Involvement of free radicals in
MDMA-induced neurotoxicity in mice

by
Cadet JL, Thiriet N, Jayanthi S.
Molecular Neuropsychiatry Section,
Division of Intramural Research,
Baltimore, MD 21224, USA.
Ann Med Interne (Paris) 2001 Apr;152 Suppl 3:IS57-9


ABSTRACT

3,4-methylenedioxymethamphetamine (MDMA) or ecstasy) is a substituted amphetamine with stimulating and hallucinogenic properties. Administration of MDMA leads to the formation of metabolites responsible for its toxic effects on serotonergic neurons in rats and non-human primates and on dopaminergic neurons in mice. Our findings indicate that overexpression of the human superoxide dismutase gene (Cu/Zn-SOD) abolishes certain effects of MDMA such as the decreased level of dopamine, DOPAC and 5-HT in the striatum, inactivation of certain antioxidant enzymes (CU/ZN-SPD, catalase or glutathione peroxidase) or peroxidation of lipids. These data are in agreement with the implication of free radicals and consequenty of oxidative stress in the mode of action of MDMA.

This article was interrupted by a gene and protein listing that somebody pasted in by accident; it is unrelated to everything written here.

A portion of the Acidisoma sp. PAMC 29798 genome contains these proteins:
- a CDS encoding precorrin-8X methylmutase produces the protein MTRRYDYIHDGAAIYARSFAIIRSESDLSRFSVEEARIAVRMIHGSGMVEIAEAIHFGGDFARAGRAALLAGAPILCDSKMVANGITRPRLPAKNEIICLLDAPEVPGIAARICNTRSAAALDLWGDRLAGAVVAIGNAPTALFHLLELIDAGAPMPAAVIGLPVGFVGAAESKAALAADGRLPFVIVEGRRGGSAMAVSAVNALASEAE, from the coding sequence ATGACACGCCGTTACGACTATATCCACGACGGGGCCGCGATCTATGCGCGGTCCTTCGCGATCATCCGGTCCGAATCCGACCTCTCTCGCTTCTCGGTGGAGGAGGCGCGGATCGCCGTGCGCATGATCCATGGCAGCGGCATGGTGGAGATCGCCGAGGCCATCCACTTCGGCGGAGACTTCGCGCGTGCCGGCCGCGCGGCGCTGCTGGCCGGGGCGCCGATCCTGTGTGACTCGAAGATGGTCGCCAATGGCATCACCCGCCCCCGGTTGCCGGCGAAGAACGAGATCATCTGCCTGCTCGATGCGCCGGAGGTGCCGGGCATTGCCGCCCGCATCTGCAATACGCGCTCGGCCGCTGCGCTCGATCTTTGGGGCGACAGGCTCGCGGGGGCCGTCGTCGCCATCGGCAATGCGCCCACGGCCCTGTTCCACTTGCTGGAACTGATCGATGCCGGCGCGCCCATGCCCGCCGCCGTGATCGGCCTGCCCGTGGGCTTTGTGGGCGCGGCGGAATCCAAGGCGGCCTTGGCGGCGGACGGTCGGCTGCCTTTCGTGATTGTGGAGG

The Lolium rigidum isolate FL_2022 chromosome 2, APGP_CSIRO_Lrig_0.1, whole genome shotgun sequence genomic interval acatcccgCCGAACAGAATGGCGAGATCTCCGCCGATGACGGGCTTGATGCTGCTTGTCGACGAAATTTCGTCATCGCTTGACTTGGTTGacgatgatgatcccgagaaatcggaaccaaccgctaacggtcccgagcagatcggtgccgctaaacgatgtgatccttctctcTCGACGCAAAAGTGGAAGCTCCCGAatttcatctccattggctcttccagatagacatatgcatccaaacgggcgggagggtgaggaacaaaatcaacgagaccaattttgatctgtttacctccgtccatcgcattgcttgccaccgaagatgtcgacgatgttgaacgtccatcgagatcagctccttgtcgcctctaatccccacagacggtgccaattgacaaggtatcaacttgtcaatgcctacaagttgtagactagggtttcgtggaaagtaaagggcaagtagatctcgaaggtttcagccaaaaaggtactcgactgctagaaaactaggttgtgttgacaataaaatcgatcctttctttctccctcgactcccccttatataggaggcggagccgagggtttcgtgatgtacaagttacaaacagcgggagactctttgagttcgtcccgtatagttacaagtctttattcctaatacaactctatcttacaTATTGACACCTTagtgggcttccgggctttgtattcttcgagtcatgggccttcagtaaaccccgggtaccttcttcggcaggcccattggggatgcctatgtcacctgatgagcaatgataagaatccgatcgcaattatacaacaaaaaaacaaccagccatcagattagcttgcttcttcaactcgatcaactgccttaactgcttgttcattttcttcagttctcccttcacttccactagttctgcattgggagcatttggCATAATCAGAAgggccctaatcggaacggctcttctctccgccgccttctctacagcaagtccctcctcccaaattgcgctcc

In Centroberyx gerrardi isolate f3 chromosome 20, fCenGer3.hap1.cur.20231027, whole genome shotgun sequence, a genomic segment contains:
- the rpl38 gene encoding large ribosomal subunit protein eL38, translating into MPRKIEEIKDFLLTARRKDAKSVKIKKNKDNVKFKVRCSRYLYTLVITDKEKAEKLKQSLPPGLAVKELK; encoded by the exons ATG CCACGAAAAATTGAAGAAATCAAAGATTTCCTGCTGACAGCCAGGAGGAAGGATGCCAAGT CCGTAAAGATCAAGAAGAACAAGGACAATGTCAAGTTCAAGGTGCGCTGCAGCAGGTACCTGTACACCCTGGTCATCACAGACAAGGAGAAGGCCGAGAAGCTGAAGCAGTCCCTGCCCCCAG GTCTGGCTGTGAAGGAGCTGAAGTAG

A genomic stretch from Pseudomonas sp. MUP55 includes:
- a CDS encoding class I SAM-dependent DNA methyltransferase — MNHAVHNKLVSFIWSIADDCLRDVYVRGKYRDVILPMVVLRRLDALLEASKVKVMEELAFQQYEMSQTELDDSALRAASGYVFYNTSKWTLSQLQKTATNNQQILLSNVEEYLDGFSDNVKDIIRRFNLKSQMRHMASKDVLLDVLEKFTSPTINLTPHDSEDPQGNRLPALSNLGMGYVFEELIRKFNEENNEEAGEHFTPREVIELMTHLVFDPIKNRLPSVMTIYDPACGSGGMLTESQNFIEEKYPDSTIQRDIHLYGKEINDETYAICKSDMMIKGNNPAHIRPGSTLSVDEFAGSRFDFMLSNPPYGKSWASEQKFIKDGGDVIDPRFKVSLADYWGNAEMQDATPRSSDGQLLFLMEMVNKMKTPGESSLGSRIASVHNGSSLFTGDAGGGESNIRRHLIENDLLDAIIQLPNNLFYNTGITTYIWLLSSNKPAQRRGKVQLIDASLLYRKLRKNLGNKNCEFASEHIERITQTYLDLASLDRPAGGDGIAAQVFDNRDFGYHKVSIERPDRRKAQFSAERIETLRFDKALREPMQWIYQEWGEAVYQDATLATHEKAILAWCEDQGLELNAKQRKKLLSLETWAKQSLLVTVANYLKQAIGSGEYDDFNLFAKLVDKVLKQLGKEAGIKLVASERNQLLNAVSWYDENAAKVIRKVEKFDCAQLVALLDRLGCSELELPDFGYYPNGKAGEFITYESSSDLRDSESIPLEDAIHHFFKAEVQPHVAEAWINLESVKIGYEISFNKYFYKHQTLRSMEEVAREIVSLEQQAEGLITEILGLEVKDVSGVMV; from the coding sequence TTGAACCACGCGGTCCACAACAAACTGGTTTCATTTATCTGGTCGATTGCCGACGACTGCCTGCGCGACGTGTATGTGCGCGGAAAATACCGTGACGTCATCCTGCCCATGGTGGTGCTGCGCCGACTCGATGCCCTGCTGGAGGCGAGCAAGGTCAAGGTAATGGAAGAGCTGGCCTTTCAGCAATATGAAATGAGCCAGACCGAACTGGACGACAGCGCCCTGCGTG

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Ecstasy, free radicals and oxidative stress


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